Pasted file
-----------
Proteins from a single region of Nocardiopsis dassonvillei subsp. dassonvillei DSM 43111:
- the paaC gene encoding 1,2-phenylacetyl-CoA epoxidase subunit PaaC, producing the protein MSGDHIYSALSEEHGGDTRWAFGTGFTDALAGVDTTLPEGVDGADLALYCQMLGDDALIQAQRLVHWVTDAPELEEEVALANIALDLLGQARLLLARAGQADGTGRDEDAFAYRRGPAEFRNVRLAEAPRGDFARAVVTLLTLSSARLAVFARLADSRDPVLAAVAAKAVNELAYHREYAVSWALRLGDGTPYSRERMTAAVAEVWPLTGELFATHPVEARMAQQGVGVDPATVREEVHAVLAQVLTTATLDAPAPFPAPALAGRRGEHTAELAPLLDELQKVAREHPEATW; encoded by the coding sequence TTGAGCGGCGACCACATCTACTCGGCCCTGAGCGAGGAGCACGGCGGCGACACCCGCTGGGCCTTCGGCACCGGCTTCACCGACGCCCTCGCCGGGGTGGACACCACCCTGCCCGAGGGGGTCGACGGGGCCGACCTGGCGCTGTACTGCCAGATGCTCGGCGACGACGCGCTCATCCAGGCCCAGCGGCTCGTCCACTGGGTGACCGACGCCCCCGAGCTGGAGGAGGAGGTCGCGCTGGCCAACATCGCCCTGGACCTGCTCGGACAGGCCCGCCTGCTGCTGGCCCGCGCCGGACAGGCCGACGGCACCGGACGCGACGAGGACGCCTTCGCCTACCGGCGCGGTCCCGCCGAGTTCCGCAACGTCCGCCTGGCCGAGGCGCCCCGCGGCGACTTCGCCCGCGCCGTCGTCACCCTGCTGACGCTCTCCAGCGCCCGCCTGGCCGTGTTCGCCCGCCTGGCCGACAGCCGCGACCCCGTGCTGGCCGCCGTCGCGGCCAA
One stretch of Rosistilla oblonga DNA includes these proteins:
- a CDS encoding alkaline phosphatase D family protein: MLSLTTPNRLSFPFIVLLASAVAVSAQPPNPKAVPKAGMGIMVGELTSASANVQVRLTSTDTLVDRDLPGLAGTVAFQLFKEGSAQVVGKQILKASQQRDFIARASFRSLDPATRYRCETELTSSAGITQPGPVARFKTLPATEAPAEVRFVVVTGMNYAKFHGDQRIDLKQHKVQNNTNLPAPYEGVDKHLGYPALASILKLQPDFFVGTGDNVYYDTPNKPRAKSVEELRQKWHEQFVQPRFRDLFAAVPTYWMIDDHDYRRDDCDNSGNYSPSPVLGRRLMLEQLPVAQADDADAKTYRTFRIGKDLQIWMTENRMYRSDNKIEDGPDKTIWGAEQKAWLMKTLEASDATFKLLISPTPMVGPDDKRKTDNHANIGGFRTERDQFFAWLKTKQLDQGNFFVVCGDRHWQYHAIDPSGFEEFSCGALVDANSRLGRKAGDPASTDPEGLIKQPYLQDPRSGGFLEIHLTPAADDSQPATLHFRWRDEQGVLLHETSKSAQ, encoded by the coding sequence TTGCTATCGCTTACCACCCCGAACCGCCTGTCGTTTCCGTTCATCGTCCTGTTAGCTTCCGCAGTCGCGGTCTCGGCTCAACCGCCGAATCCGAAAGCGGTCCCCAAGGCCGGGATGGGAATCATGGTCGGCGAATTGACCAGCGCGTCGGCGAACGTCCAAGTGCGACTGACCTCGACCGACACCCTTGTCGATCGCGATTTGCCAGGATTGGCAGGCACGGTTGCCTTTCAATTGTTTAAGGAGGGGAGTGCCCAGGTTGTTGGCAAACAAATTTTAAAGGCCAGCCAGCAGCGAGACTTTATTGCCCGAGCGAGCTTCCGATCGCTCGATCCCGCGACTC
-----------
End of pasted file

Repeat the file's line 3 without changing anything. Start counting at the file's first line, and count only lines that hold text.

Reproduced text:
One stretch of Rosistilla oblonga DNA includes these proteins: